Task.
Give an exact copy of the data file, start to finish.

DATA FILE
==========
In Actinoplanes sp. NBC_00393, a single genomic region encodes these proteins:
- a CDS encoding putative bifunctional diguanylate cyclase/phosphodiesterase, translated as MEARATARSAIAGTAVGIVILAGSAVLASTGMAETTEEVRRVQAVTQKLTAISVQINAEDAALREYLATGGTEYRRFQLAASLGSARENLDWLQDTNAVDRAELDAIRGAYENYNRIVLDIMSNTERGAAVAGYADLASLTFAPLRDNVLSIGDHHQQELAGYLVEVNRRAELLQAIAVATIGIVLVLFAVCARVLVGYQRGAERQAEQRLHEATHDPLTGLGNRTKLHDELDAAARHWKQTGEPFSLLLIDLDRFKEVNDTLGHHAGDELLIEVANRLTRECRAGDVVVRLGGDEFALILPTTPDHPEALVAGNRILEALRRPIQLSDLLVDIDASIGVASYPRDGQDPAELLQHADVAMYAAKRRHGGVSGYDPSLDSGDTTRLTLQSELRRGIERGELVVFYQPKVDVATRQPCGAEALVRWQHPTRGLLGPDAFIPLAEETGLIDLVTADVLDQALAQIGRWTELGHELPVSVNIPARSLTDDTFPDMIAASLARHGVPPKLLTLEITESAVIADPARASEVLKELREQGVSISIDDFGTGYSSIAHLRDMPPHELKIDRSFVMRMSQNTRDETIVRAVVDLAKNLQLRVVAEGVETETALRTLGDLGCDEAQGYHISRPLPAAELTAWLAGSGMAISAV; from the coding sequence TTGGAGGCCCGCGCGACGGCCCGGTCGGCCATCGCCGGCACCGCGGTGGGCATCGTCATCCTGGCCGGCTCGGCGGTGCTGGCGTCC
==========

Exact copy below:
In Actinoplanes sp. NBC_00393, a single genomic region encodes these proteins:
- a CDS encoding putative bifunctional diguanylate cyclase/phosphodiesterase, translated as MEARATARSAIAGTAVGIVILAGSAVLASTGMAETTEEVRRVQAVTQKLTAISVQINAEDAALREYLATGGTEYRRFQLAASLGSARENLDWLQDTNAVDRAELDAIRGAYENYNRIVLDIMSNTERGAAVAGYADLASLTFAPLRDNVLSIGDHHQQELAGYLVEVNRRAELLQAIAVATIGIVLVLFAVCARVLVGYQRGAERQAEQRLHEATHDPLTGLGNRTKLHDELDAAARHWKQTGEPFSLLLIDLDRFKEVNDTLGHHAGDELLIEVANRLTRECRAGDVVVRLGGDEFALILPTTPDHPEALVAGNRILEALRRPIQLSDLLVDIDASIGVASYPRDGQDPAELLQHADVAMYAAKRRHGGVSGYDPSLDSGDTTRLTLQSELRRGIERGELVVFYQPKVDVATRQPCGAEALVRWQHPTRGLLGPDAFIPLAEETGLIDLVTADVLDQALAQIGRWTELGHELPVSVNIPARSLTDDTFPDMIAASLARHGVPPKLLTLEITESAVIADPARASEVLKELREQGVSISIDDFGTGYSSIAHLRDMPPHELKIDRSFVMRMSQNTRDETIVRAVVDLAKNLQLRVVAEGVETETALRTLGDLGCDEAQGYHISRPLPAAELTAWLAGSGMAISAV; from the coding sequence TTGGAGGCCCGCGCGACGGCCCGGTCGGCCATCGCCGGCACCGCGGTGGGCATCGTCATCCTGGCCGGCTCGGCGGTGCTGGCGTCC